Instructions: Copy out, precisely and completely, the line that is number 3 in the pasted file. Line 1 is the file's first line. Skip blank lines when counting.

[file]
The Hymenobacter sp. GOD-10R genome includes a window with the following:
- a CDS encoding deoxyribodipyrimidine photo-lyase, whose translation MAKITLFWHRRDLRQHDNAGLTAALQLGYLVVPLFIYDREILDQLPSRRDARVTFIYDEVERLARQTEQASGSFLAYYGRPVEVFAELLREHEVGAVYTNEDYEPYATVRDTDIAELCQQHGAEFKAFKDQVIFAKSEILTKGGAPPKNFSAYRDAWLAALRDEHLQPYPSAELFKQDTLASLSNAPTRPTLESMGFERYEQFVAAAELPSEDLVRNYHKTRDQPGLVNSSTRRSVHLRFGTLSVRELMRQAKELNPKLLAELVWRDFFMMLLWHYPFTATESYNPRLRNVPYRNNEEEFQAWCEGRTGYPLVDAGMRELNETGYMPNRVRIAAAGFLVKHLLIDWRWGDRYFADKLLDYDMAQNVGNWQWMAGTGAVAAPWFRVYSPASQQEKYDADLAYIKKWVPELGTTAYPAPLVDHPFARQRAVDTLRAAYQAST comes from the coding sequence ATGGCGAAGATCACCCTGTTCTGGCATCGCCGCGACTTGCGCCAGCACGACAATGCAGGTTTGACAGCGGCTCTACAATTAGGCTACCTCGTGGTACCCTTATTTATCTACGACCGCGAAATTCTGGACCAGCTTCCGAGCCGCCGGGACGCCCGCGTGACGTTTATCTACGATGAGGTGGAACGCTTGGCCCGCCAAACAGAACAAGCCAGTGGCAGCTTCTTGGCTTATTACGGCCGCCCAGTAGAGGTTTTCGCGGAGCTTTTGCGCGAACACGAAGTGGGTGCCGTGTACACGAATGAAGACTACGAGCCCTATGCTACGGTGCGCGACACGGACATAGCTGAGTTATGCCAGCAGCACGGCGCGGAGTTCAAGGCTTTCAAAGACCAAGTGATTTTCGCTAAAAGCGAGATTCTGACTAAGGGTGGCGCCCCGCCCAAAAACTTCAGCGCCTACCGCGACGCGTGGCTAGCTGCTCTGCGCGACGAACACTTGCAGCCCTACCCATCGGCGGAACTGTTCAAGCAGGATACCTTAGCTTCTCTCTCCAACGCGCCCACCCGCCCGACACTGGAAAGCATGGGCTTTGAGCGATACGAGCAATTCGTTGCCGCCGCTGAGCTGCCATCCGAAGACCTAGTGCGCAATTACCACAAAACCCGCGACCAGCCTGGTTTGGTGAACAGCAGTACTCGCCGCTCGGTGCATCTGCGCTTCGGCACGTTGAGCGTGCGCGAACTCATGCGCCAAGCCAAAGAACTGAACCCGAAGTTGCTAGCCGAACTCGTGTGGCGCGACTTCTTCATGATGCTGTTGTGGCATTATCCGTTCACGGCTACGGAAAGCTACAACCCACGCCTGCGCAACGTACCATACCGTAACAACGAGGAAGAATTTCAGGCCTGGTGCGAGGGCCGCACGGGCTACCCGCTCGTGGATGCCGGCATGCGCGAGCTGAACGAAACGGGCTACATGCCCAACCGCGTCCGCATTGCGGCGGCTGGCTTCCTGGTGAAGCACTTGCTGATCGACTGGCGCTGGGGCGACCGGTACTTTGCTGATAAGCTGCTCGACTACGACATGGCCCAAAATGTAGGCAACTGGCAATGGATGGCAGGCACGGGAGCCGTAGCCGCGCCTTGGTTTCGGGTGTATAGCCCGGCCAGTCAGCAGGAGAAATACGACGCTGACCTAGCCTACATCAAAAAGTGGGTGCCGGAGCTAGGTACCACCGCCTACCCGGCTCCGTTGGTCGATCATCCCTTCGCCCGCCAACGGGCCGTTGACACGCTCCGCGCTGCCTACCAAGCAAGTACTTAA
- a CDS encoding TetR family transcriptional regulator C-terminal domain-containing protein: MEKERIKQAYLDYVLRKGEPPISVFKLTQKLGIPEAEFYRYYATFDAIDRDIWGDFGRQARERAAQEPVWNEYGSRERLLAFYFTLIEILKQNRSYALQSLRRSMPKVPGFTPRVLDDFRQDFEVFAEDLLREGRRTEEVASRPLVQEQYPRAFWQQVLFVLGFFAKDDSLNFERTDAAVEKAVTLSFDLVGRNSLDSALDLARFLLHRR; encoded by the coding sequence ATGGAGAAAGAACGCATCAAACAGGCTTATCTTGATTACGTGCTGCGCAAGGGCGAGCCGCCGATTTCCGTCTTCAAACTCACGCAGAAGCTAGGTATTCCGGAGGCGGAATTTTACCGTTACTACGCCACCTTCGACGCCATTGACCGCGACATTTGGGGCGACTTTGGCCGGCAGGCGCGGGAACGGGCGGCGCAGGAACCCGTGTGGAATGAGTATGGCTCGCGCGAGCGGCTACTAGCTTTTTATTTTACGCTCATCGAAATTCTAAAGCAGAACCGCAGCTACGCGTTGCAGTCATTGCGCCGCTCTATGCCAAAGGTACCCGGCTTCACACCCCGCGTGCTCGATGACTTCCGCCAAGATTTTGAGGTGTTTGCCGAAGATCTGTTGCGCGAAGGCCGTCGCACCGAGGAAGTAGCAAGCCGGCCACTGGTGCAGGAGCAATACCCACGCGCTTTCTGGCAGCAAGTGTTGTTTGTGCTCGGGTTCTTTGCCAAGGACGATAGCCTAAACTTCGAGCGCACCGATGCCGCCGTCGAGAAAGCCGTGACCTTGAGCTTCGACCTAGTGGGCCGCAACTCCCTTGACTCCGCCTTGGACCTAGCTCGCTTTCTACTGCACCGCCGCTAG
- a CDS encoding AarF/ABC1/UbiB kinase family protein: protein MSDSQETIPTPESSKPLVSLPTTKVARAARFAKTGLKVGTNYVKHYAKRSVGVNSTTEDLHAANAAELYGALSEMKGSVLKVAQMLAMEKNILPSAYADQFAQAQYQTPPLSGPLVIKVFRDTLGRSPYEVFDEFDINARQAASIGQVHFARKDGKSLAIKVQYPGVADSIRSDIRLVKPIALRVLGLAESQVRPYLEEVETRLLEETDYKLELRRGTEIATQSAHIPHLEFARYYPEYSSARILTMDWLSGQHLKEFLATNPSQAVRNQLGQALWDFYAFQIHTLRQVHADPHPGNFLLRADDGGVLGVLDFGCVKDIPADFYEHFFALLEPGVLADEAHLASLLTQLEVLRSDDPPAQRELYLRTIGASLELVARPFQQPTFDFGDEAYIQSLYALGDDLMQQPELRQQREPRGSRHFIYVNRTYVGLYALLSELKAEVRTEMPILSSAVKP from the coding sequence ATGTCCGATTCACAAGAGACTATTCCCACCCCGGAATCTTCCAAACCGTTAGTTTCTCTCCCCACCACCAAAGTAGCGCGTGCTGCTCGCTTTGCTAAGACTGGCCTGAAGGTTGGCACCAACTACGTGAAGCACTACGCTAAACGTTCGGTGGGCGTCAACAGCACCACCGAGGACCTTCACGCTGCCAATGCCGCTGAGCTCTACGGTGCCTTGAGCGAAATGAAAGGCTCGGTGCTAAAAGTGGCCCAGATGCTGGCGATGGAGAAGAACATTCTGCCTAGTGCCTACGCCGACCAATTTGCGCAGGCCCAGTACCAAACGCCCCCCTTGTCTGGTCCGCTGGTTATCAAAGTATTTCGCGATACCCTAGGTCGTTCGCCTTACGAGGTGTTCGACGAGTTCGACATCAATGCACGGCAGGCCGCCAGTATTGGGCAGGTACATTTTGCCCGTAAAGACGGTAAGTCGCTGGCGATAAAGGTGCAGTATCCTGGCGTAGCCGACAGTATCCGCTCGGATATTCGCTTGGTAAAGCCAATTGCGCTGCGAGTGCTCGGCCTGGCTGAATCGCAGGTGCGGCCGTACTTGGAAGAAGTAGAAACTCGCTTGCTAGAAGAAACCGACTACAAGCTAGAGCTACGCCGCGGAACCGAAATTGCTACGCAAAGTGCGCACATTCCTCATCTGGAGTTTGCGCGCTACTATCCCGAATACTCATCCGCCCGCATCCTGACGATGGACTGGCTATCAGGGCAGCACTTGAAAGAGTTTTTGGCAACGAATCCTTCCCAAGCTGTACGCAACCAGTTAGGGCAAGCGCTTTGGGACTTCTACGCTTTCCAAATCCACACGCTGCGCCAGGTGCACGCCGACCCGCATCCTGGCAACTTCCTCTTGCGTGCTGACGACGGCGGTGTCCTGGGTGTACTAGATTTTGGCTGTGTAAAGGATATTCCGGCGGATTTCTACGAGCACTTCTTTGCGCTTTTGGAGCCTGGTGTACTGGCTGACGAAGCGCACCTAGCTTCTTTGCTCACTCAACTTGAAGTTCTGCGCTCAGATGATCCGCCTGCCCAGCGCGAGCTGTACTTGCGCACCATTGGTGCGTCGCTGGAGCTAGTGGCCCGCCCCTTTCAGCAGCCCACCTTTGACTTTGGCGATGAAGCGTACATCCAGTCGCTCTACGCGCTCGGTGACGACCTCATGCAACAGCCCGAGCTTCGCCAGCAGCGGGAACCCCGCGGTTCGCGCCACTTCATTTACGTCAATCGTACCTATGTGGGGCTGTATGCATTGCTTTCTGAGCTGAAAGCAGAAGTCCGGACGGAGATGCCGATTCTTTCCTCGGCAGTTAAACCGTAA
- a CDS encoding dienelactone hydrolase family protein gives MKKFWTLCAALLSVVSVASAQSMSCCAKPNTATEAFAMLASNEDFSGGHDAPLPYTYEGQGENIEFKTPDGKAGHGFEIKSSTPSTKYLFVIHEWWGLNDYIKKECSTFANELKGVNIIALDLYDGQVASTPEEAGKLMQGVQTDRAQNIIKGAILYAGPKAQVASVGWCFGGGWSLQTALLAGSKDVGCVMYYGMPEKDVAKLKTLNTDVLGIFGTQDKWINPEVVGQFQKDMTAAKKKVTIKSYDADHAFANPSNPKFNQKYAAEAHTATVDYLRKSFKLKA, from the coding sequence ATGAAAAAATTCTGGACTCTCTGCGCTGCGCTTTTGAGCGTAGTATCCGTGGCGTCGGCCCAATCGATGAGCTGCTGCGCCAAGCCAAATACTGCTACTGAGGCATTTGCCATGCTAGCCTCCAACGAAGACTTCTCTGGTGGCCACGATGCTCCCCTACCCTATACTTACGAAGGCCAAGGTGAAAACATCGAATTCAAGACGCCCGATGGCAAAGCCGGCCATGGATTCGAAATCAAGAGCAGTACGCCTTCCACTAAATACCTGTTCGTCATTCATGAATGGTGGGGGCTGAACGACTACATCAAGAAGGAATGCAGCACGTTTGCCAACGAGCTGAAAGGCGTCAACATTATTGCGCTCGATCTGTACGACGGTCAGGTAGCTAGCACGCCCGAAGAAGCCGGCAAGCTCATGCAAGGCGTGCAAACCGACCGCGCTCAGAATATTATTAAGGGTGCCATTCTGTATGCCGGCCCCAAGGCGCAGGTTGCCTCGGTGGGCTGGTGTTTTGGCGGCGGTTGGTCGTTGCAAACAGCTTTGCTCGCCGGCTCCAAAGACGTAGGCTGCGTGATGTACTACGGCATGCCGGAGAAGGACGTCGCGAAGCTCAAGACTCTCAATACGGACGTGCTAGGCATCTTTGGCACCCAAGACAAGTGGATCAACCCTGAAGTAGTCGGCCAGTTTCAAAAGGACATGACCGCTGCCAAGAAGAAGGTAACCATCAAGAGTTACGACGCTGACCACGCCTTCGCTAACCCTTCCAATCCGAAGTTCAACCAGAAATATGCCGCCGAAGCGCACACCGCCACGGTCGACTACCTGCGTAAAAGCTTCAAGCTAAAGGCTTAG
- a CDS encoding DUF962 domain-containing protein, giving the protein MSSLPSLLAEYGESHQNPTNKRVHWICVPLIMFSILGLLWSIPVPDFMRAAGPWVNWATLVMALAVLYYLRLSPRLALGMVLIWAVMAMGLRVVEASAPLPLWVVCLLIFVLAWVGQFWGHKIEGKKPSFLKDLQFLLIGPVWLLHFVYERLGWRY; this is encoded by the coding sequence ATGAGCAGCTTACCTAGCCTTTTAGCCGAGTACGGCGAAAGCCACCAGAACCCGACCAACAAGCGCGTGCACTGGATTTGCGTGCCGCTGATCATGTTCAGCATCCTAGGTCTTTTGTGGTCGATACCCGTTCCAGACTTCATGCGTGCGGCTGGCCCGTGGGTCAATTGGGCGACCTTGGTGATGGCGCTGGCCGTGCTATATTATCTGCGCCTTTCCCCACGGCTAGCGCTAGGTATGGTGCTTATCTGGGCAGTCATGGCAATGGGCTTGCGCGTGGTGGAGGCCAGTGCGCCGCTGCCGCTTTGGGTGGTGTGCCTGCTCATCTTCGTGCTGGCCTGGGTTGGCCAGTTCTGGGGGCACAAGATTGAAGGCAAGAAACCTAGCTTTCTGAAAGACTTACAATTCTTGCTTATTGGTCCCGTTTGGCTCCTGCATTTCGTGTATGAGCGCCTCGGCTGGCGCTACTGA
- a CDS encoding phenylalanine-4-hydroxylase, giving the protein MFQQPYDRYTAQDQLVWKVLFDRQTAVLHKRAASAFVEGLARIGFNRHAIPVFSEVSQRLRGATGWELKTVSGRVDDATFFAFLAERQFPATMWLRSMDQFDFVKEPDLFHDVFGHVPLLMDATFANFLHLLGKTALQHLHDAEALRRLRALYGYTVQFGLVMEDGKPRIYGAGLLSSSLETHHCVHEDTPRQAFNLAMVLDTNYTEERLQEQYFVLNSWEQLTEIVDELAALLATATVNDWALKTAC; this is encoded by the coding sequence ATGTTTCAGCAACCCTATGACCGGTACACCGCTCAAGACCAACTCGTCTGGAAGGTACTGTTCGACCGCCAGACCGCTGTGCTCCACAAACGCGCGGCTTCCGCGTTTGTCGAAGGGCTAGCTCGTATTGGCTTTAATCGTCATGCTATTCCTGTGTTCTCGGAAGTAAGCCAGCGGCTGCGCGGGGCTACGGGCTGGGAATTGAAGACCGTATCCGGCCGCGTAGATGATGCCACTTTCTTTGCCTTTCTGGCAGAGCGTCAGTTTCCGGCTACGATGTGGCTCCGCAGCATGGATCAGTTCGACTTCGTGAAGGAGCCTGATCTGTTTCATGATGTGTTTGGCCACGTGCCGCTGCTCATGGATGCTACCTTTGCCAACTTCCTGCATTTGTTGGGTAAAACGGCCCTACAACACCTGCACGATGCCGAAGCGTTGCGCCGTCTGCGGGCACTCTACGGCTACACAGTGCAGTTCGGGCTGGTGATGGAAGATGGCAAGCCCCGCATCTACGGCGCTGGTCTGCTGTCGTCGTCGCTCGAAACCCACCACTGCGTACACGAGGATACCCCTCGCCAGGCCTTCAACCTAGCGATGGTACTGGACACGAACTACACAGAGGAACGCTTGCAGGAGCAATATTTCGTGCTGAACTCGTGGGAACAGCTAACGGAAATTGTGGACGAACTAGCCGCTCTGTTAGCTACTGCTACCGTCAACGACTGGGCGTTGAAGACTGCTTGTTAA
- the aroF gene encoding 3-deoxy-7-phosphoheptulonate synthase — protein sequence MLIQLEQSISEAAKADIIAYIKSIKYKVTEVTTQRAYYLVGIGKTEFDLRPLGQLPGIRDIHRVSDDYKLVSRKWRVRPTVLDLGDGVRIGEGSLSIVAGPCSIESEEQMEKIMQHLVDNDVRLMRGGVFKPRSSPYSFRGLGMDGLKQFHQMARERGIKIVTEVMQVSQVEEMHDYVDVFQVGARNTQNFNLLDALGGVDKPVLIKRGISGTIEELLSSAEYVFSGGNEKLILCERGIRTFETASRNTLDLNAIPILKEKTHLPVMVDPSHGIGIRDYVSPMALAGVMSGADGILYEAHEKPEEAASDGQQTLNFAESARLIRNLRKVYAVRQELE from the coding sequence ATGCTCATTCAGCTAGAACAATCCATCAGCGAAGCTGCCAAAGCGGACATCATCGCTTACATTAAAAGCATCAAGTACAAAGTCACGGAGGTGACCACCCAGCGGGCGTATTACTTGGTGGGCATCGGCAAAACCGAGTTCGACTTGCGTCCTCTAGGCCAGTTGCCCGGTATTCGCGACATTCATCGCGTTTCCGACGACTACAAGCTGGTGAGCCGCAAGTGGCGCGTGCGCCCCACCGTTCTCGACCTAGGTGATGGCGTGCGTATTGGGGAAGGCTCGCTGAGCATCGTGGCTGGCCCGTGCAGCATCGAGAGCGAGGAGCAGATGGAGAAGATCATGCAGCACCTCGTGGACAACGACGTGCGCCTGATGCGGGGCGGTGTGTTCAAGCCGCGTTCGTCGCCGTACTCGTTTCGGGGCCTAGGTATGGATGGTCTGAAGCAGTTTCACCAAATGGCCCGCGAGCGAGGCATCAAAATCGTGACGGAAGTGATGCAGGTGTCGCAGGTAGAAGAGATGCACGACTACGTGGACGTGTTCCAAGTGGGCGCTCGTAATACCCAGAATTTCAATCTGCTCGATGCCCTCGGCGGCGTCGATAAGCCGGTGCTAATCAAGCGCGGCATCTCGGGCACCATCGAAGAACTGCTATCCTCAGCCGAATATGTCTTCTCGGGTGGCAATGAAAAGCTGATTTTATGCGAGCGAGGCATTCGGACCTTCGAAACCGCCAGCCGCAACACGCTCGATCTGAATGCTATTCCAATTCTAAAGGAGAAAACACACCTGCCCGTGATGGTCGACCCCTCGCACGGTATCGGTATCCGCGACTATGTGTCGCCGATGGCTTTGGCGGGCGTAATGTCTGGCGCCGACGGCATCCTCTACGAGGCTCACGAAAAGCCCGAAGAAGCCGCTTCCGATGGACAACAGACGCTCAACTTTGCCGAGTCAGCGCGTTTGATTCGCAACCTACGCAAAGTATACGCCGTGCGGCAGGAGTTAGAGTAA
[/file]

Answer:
- a CDS encoding TetR family transcriptional regulator C-terminal domain-containing protein: MEKERIKQAYLDYVLRKGEPPISVFKLTQKLGIPEAEFYRYYATFDAIDRDIWGDFGRQARERAAQEPVWNEYGSRERLLAFYFTLIEILKQNRSYALQSLRRSMPKVPGFTPRVLDDFRQDFEVFAEDLLREGRRTEEVASRPLVQEQYPRAFWQQVLFVLGFFAKDDSLNFERTDAAVEKAVTLSFDLVGRNSLDSALDLARFLLHRR; encoded by the coding sequence ATGGAGAAAGAACGCATCAAACAGGCTTATCTTGATTACGTGCTGCGCAAGGGCGAGCCGCCGATTTCCGTCTTCAAACTCACGCAGAAGCTAGGTATTCCGGAGGCGGAATTTTACCGTTACTACGCCACCTTCGACGCCATTGACCGCGACATTTGGGGCGACTTTGGCCGGCAGGCGCGGGAACGGGCGGCGCAGGAACCCGTGTGGAATGAGTATGGCTCGCGCGAGCGGCTACTAGCTTTTTATTTTACGCTCATCGAAATTCTAAAGCAGAACCGCAGCTACGCGTTGCAGTCATTGCGCCGCTCTATGCCAAAGGTACCCGGCTTCACACCCCGCGTGCTCGATGACTTCCGCCAAGATTTTGAGGTGTTTGCCGAAGATCTGTTGCGCGAAGGCCGTCGCACCGAGGAAGTAGCAAGCCGGCCACTGGTGCAGGAGCAATACCCACGCGCTTTCTGGCAGCAAGTGTTGTTTGTGCTCGGGTTCTTTGCCAAGGACGATAGCCTAAACTTCGAGCGCACCGATGCCGCCGTCGAGAAAGCCGTGACCTTGAGCTTCGACCTAGTGGGCCGCAACTCCCTTGACTCCGCCTTGGACCTAGCTCGCTTTCTACTGCACCGCCGCTAG